Developing every child’s gift
The minivans and SUVs slowed as they approached the church driveway. Drivers were greeted by the parking lot team. These men, wearing bright orange vests, managed the traffic flow, ensuring safety and efficiency. All of them showed the seriousness of their job, their brows furrowed in concentration. All of them, that is, except for Jacob.*
Dwarfed by the men surrounding him, 8-year-old Jacob gleefully waved to each car. His smile permeated the tinted car windows, infusing warmth into each vehicle. While other attendants were silent, except for blasts on their whistles, Jacob, proudly wearing his very own orange vest, shouted “Good morning!” to all.
One delighted attender stopped Jacob’s mother in the church hallway. “I always try to get into Jacob’s lane in the parking lot,” she enthusiastically commented. “He just starts my worship out in such a wonderful way!”
Jacob’s mother grinned. “Well,” she said, “That is his ministry.” She then explained that Jacob had been diagnosed with Attention Deficit/Hyperactivity Disorder. Maintaining attention for the entire 75-minute Sunday school class was simply exhausting for him. As a solution, a pastor suggested that Jacob might like to serve on the church’s welcome team … in the parking lot. Every week he attended Sunday school for 45 minutes. He then donned his orange vest and joined his team. The opportunity to move was a relief to him after sitting for such a long time. But it was also a phenomenal use of his gifts! People entering the lot felt welcomed by his exuberant spirit and contagious joy!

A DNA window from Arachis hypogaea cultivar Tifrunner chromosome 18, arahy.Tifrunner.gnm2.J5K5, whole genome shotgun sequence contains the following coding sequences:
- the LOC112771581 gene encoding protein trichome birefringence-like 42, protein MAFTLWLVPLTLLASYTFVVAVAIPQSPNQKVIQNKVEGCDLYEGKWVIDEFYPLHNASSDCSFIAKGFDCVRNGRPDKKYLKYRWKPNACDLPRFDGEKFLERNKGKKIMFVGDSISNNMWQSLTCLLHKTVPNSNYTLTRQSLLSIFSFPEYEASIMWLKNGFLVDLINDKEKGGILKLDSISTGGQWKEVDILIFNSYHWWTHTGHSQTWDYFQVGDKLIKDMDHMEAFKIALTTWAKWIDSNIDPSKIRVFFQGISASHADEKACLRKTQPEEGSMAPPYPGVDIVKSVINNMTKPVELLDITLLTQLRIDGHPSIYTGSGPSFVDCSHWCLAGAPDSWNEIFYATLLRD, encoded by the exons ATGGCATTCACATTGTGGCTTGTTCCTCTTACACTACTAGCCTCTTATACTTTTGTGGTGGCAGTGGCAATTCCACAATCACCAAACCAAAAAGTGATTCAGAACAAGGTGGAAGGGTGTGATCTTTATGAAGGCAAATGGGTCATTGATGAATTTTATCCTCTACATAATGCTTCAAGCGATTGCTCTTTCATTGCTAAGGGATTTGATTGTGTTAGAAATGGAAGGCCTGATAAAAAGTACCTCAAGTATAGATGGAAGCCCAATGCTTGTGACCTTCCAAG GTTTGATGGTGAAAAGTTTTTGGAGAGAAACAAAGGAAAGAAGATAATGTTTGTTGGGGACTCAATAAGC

Often, when we think about planning for children with disabilities, we focus on their needs so that we can effectively teach and include them. While our intentions are good, we sometimes fail to seek and use the unique gifts of children with special needs. We cannot lose sight of this truth from 1 Corinthians 12:
“For the body is not one member, but many. But now God has placed the members, each one of them, in the body, just as He desired. If they were all one member, where would the body be? But now there are many members, but one body. And the eye cannot say to the hand, ‘I have no need of you’; or again the head to the feet, ‘I have no need of you.’ On the contrary, it is much truer that the members of the body which seem to be weaker are necessary.”
That last verse sets the tone for service in the church! With this in mind, ministry leaders should actively identify and nurture the gifts of all children, including those with disabilities. Here’s how.
Seek and Find